, , , , , ,

said to be the highest of NASA compliments, so having this said about you means you are running in very fast company.

On November 14, 1969 about 36 seconds into lift-off the Apollo 12 spacecraft had a lightning discharge. There was a second one 16 seconds later. This caused a power surge, automated shutdown of the fuel cells followed by instrument failures and garbed telemetry. The Gold Team flight director, Gerry Griffin, was seriously considering scrubbing the mission.

But EECOM (electrical, environmental and communications systems) controller John Aaron recognized the failure pattern. He made a call: “Flight, EECOM. Try SCE to AUX”. No one knew what he was talking about. But astronaut Alan Bean remembered where the switch was. What Aaron was saying was change the Command Service Module’s Signal Conditioning Equipment, which converted raw signals from instrumentation to standard voltages for the spacecraft instrument displays and telemetry encoders, to use a backup power supply. Telemetry was restored, and after a lengthy inspection in orbit, the mission continued and was completed.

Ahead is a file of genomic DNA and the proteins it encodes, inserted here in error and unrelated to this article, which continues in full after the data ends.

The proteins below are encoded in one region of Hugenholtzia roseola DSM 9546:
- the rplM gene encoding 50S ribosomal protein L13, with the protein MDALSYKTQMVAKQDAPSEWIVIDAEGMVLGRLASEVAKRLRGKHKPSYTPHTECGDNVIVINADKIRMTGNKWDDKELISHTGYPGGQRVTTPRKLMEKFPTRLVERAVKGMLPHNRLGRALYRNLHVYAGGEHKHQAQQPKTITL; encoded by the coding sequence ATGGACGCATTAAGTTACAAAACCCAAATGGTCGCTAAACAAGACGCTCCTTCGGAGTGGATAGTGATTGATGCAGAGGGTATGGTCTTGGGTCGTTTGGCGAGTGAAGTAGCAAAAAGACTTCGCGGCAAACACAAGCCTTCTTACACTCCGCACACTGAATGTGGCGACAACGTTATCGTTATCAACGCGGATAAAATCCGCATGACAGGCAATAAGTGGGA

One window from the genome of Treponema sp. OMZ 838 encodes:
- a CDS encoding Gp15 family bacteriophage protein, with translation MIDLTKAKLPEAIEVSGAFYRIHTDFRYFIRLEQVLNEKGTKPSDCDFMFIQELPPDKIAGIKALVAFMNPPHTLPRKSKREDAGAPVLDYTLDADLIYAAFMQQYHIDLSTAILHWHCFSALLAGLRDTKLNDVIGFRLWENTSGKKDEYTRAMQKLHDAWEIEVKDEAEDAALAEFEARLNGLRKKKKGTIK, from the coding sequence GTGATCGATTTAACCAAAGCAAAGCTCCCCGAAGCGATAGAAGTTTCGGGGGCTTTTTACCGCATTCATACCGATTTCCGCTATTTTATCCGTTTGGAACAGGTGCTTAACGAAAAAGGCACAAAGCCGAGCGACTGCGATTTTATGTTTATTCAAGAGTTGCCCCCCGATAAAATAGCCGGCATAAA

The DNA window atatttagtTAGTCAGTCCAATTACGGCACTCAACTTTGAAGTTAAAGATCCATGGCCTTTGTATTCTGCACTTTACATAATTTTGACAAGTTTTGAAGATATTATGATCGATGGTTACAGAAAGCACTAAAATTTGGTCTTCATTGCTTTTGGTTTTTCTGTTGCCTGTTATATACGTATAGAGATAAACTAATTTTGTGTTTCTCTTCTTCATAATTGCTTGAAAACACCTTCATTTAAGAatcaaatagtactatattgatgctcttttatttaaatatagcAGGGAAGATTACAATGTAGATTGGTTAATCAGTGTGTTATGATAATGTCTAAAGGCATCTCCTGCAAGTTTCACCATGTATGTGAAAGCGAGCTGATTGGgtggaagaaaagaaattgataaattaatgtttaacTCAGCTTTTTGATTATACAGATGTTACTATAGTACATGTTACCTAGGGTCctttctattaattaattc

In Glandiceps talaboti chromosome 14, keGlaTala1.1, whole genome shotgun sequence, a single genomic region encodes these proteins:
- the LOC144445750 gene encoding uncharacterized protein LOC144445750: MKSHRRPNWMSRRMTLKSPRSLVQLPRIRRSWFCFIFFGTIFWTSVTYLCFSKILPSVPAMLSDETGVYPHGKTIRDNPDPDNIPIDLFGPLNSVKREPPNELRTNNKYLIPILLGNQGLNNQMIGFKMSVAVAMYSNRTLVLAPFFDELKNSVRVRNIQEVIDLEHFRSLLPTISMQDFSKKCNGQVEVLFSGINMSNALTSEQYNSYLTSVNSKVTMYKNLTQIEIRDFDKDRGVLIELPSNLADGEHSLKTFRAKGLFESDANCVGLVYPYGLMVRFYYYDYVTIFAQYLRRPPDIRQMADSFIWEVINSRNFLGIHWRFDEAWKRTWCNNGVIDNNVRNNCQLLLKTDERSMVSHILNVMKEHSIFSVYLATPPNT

Apollo 13 was launched April 11, 1970 and had the famous explosion on April 13. John Aaron was tasked with finding a power up sequence that would restore functions to the Command Module. With a great deal of help from grounded astronaut Ken Mattingly and many engineers and designers, and despite the ship’s limited power supply and very little time, a new procedure was invented. As is well-known, despite some terrible risks, the astronauts did indeed land safely.

In the book and the movie The Martian the crew of the Hermes, a spacecraft that voyages between Earth and Mars, sends a message to Mission Control: “Houston, be advised: Rich Purnell is a steely-eyed missile man”. (page 213)